It has become increasingly common for police and Crown prosecutors to look to re-open old satisfied confiscation orders in the hope of getting additional revenue. Resources are scarce and this procedure presents an opportunity to obtain some much needed income. Quite often the subject of such applications is the equity in a matrimonial home in which a former defendant, long moved on from criminal offending, has obtained perfectly legitimately. In such circumstances the Court is faced with a balancing exercise between policy – to recover the proceeds of crime – and principle – that a person should be able to rehabilitate without the fear of looking over his or her shoulder for the rest of their lives.
The question of the jurisdiction of the Court of Appeal over the length of default terms attached to confiscation orders was the subject in issue in Graham Alan Mills  EWCA 944. Maximum default terms are fixed by a table (relatively recently amended in the Serious Crime Act 2015) based on the value of the Order as follows:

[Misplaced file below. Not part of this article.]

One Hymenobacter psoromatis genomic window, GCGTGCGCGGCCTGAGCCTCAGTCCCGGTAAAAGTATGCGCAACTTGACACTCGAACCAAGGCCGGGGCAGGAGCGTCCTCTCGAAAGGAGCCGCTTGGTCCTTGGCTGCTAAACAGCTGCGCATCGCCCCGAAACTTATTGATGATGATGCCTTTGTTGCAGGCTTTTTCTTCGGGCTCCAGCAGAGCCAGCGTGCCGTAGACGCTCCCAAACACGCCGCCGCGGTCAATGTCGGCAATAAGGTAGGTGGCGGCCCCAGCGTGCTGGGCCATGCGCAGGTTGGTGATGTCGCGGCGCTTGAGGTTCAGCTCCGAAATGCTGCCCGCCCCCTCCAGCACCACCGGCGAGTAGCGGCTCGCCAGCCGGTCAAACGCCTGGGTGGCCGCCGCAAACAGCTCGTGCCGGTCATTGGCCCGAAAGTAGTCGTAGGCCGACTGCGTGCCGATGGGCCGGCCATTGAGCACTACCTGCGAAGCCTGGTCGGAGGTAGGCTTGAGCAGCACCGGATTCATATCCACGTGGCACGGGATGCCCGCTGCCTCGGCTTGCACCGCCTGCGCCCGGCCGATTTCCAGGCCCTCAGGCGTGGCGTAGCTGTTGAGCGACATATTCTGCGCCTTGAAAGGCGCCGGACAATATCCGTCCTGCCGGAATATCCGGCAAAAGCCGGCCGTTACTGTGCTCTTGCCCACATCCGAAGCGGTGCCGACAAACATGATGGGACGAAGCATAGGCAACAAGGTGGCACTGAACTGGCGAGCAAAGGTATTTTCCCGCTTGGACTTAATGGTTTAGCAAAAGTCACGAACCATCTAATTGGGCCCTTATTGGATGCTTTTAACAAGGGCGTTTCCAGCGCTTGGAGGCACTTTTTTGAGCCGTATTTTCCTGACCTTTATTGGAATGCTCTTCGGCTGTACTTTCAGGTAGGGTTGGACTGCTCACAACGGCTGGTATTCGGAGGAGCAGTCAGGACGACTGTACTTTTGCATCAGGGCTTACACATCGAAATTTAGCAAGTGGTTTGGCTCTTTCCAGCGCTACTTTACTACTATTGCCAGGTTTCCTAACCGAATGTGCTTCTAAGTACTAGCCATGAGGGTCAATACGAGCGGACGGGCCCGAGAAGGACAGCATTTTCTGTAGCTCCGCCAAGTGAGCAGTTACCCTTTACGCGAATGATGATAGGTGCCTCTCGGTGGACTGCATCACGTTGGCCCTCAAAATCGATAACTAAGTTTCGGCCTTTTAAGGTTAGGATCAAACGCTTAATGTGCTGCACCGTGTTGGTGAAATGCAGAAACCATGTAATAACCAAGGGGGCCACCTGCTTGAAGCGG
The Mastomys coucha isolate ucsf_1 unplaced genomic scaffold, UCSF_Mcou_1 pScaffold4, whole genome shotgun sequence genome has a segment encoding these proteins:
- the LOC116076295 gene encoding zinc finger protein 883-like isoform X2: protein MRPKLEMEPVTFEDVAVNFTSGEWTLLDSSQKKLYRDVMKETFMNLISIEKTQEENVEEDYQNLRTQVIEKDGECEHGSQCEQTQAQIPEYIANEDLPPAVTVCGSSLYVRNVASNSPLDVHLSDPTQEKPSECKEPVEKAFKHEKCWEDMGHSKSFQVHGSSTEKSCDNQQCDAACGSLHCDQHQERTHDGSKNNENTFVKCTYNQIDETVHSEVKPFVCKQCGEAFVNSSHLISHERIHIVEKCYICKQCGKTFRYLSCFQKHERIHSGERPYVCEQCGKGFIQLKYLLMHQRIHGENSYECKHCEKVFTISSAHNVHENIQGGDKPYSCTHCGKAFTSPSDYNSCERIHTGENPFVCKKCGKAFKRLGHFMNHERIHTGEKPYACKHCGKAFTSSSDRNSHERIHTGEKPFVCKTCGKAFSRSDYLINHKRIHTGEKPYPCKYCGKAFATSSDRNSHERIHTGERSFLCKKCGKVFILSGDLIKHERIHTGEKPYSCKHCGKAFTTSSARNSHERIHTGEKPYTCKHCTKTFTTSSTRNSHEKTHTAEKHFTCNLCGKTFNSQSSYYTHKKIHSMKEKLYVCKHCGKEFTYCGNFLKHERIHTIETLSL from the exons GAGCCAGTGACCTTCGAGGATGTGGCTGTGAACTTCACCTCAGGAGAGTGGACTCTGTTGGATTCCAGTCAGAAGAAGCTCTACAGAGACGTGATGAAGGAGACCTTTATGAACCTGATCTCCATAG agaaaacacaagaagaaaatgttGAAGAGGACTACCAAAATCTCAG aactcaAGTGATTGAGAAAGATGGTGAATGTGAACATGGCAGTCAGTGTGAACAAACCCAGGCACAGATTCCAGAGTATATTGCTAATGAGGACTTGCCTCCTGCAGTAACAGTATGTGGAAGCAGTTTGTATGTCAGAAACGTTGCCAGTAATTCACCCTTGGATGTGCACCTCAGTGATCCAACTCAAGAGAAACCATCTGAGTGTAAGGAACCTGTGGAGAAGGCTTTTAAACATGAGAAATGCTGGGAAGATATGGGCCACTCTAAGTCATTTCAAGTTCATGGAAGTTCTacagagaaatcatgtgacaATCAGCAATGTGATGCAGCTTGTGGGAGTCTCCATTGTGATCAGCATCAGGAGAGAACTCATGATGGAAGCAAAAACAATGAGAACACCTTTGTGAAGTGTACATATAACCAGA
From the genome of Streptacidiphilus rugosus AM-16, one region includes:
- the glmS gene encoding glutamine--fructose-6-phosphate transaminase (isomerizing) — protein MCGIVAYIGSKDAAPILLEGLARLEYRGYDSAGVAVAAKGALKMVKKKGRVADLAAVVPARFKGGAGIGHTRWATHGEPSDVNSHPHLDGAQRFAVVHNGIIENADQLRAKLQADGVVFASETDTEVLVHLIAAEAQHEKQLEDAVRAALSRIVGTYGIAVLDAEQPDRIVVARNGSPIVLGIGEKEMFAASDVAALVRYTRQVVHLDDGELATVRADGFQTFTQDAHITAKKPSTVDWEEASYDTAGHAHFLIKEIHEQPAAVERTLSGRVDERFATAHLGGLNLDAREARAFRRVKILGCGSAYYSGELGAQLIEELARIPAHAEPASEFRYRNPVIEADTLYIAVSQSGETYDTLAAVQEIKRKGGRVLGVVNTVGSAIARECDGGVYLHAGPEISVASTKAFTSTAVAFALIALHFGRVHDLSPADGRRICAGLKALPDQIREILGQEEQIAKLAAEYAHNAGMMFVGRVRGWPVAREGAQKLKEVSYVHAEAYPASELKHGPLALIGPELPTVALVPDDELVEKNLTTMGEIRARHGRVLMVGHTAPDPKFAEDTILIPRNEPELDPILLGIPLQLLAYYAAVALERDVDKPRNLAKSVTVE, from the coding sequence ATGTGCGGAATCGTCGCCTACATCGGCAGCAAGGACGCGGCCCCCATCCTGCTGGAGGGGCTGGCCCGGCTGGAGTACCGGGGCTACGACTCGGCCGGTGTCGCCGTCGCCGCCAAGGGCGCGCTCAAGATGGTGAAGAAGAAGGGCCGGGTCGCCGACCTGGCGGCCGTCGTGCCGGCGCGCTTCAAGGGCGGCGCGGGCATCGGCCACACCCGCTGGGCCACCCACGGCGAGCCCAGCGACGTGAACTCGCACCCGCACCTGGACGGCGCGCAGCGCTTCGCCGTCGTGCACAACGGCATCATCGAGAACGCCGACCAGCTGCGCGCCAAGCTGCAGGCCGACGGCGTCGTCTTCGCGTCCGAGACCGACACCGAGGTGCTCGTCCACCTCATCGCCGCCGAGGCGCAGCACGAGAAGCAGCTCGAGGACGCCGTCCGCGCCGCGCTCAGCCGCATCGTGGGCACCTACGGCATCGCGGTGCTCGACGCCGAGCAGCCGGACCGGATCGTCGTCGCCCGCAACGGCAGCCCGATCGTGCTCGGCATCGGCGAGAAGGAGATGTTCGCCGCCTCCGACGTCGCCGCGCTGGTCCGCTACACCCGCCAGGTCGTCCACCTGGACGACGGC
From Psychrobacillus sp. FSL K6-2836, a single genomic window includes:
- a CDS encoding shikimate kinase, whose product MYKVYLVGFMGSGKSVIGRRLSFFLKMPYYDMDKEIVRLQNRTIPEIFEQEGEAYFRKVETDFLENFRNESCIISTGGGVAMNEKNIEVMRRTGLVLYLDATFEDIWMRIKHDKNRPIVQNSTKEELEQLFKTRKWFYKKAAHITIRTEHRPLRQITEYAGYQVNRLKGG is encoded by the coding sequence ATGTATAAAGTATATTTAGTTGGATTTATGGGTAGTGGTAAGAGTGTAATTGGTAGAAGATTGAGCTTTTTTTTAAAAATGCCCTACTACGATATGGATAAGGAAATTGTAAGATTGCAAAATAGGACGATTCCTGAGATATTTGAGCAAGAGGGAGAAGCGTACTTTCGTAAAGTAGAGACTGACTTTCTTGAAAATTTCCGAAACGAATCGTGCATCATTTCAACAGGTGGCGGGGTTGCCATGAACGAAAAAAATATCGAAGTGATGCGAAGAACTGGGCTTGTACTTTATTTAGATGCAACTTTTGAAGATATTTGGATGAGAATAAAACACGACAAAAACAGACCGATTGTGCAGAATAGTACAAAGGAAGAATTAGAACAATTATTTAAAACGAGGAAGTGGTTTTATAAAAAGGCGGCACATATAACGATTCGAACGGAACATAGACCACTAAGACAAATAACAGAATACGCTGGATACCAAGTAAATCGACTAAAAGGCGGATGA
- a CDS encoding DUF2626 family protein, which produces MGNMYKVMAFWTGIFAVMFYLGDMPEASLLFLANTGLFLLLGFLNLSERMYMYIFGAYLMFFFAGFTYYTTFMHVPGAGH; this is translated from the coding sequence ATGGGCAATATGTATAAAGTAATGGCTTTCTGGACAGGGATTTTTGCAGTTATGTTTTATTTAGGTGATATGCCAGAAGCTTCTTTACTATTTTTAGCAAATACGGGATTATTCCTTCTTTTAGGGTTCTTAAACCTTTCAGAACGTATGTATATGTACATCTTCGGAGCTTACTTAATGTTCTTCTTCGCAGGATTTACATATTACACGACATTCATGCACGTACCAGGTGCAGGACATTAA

Berlinah Wallace has been cleared of murdering her former partner in a sulphuric acid attack which caused injuries which led him to end his own life. A jury at Bristol Crown Court was asked to decide whether Ms Wallace was guilty of murder where Mr Van Dongen had chosen to end his own life by euthanasia because of his catastrophic but not fatal injuries.
Neil Bolton has been struck off the roll of solicitors in disciplinary proceedings that followed his conviction and nine months’ imprisonment for seven counts of failing to comply with Money Laundering Regulations and one count of failing to disclose information in the Regulated Sector.
Andy Hill, the pilot of the Hawker Hunter which crashed on the A27 in West Sussex in August 2015, has pleaded not guilty to 11 counts of manslaughter by gross negligence and one charge of endangering an aircraft.
Former popstar and baby-boomer heart-throb Cliff Richard is suing the BBC for breach of privacy regarding its report that he had been accused of a sexual offence, and also its coverage in 2014 of the subsequent police raid on his home. The BBC coverage included use of a helicopter, and broadcasting the police search through the glass walls of Mr Richard’s property. He was later exonerated from the police investigation.